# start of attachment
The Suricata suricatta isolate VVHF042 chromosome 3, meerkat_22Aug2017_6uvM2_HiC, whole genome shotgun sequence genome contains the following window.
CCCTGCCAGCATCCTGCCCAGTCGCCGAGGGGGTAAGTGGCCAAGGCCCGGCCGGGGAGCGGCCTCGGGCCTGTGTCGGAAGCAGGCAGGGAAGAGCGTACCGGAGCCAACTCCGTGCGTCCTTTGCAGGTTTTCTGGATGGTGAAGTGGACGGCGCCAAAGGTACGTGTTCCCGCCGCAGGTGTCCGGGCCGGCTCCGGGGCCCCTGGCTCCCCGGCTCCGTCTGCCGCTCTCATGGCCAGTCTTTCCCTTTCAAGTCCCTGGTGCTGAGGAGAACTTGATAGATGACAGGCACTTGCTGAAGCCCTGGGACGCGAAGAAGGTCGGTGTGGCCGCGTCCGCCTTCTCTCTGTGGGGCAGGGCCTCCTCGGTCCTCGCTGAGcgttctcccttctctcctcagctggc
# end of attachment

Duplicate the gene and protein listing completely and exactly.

The Suricata suricatta isolate VVHF042 chromosome 3, meerkat_22Aug2017_6uvM2_HiC, whole genome shotgun sequence genome contains the following window.
CCCTGCCAGCATCCTGCCCAGTCGCCGAGGGGGTAAGTGGCCAAGGCCCGGCCGGGGAGCGGCCTCGGGCCTGTGTCGGAAGCAGGCAGGGAAGAGCGTACCGGAGCCAACTCCGTGCGTCCTTTGCAGGTTTTCTGGATGGTGAAGTGGACGGCGCCAAAGGTACGTGTTCCCGCCGCAGGTGTCCGGGCCGGCTCCGGGGCCCCTGGCTCCCCGGCTCCGTCTGCCGCTCTCATGGCCAGTCTTTCCCTTTCAAGTCCCTGGTGCTGAGGAGAACTTGATAGATGACAGGCACTTGCTGAAGCCCTGGGACGCGAAGAAGGTCGGTGTGGCCGCGTCCGCCTTCTCTCTGTGGGGCAGGGCCTCCTCGGTCCTCGCTGAGcgttctcccttctctcctcagctggc